• This successful prosecution followed a covert operation by Surelock, working on behalf of TRAP (Trade Mark and Rights Holders Against Piracy) identifying eBay sites and making test purchases of our clients’ counterfeit merchandise, then working  with Plymouth Trading Standards to identify the offenders and raid the premises

    Three people face jail for their part in an operation selling fake goods worth tens of thousands of pounds – including One Direction clothing.

    Kenneth Colley, aged 43, his former partner Anna Strzelecka, aged 39, and 45-year-old Jason Ross were part of a gang which offered counterfeit garments for sale on Ebay for three years.

    Prosecutors claim the operation made more than £150,000 – though this figure is disputed by the defendants.

    Clothes bearing false trademarks such as One Direction and Boy London were sold on Ebay between 2009 and 2012.

    File photo dated 06/06/15 of (left to right) Liam Payne, Niall Horan, Louis Tomlinson and Harry Styles of One Direction, who confirmed their status as one of the biggest Ð and most lucrative Ð groups in the world, as it was revealed they earned £6.15 million a month in 2014. PRESS ASSOCIATION Photo. Issue date: Friday October 16, 2015. Their company, 1d Media Limited, achieved a turnover of £73.7 million last year according to their annual financial statement. That is £6.15 million a month or £202,014 a day. See PA story SHOWBIZ OneDirection. Photo credit should read: Dominic Lipinski/PA Wire

    The gang even had an expensive machine designed to print fake labels, Plymouth Crown Court heard.

    Colley, of Risdon Avenue, Prince Rock, and Strzelecka, of nearby Embankment Road, pleaded guilty to selling goods bearing false trade marks between July 2009 and July 2012.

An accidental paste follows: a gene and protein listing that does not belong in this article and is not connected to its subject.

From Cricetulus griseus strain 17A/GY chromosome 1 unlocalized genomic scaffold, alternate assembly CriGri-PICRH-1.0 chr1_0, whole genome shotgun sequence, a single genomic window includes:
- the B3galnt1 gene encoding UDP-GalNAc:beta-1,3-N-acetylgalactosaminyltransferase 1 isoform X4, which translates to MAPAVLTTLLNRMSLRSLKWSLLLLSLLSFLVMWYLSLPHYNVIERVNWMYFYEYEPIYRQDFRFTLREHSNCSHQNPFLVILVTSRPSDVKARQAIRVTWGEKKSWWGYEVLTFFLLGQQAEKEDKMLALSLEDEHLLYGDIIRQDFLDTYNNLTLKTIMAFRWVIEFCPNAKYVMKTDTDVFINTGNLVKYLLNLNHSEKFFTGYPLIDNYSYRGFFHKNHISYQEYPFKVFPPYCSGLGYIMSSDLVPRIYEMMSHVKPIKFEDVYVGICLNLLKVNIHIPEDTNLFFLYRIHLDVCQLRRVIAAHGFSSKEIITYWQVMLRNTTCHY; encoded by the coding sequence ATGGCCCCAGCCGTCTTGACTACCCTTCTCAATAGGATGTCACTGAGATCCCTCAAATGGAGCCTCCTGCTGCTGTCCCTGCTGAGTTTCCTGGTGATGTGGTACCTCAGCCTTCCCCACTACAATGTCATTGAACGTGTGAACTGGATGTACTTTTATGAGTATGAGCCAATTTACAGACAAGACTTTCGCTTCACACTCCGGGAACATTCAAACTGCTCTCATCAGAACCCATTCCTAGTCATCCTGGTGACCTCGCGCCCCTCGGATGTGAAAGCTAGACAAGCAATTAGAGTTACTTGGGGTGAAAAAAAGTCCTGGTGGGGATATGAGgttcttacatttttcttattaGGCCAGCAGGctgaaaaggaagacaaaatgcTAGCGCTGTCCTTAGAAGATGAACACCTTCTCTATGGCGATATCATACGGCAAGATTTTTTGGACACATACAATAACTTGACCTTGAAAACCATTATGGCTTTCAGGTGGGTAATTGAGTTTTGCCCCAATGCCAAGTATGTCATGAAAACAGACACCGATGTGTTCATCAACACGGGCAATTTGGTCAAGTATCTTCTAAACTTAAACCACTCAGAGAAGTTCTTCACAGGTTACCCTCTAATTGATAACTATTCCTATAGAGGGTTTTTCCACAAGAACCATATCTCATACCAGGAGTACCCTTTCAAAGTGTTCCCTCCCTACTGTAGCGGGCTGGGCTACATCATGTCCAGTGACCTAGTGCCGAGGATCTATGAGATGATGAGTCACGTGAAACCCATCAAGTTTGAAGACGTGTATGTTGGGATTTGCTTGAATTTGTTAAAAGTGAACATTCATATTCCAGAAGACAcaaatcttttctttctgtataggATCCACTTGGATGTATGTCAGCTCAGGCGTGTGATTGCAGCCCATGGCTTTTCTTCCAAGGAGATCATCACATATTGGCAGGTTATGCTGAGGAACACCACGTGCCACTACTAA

The court heard the maximum jail term for the offence was 14 years.

    Colley alone admitted possession of goods bearing false trade marks for sale between the same dates.  He also pleaded guilty to applying false trade marks to goods.

    Colley also admitted possession of a printing unit – namely a Coolemaster computer tower and printers – specifically designed to label clothing with a copy of a registered trademark.

    Colley, Strzelecka, and Ross, of Penmere Drive, Newquay all pleaded guilty to possession, conversion or transfer of criminal property, namely the proceeds from selling the fakes.

    Prosecutors from Plymouth City Council have previously described the operation as a “large commercial enterprise” which netted the gang between £150,000 and £180,000.

    Recorder Nicholas Hall adjourned the case until April 25 for a fact-finding hearing to establish the role Colley played in the gang.

    A judge will also assess how much Colley and Ross made from the operation.

    The trio will be sentenced and are then likely to face further court proceedings to seize their ill-gotten gains.